Intersil Intros Wireless System-on-a-Chip

Milpitas, CA-based semiconductor maker Intersil Corp. today announced the ISL3893 WiSOC, an ARM9 microprocessor for use in access points and routers with the PRISM GT chipset for draft 802.11g support or the PRISM Duette chipset for dual-band 802.11a/b/g.

The WiSOC is meant to do away with need for a separate network processor in the access point, giving equipment manufacturers a lower bill of materials cost on products.

In the company’s release, Larry Ciaccia, vice president and general manager of Intersil’s Wireless Networking Product Group claims the WiSOC provides one and a half times better data rates within 100 foot range when used with the PRISM chips, and twice the speed between 100 and 200 feet.

The WiSOC comes with support for the protection mechanisms required by the IEEE’s 802.11g Task Group’s latest draft of the 11g standard (version 7.1). 802.11g will not be ratified by the IEEE until sometime this summer.

Security-wise, the chip will have build in support for Wi-Fi Protected Access (WPA) and Advanced Encryption System (AES); the latter will be required for future upgrades to the 802.11i security standard expected toward the end of the year. WPA is the interim step to 802.11i. 802.1X authentication is also supported.

Intersil is also providing a reference design (ISL39300A) that shows single or multiple port Ethernet connections and would show OEMs how to build a single 802.11a/g product, or use a second radio to get simultaneous 802.11a/b/g signals. The design includes Power over Ethernet (PoE) for easier installation for enterprise or hotspot hardware and a small-footprint uClinux operating system, customizable with Intersil’s development kit.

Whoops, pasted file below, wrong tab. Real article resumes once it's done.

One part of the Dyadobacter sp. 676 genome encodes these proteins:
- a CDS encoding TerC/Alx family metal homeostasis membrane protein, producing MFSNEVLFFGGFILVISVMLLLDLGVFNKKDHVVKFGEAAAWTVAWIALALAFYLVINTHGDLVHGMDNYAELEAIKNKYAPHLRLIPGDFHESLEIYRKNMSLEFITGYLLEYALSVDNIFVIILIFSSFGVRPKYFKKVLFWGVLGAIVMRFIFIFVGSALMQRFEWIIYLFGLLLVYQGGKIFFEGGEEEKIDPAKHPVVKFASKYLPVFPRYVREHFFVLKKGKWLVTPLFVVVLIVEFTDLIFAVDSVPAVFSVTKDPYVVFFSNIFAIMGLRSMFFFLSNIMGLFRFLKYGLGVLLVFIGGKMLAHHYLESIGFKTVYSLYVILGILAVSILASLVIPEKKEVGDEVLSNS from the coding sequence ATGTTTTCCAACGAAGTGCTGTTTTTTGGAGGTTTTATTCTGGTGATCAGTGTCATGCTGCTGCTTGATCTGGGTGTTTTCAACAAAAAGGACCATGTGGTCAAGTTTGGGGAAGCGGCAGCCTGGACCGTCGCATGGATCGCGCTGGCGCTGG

Further innovations will include using Inter-Access Point Protocol (IAPP) for transparent channel-switching and roaming, Wireless Distribution System (WDS) to have access points talk wirelessly so no connection to the wired network is needed on all access points, and the upcoming 802.11d standard for to add features (and restrictions) to allow WLAN products to operate in all countries.

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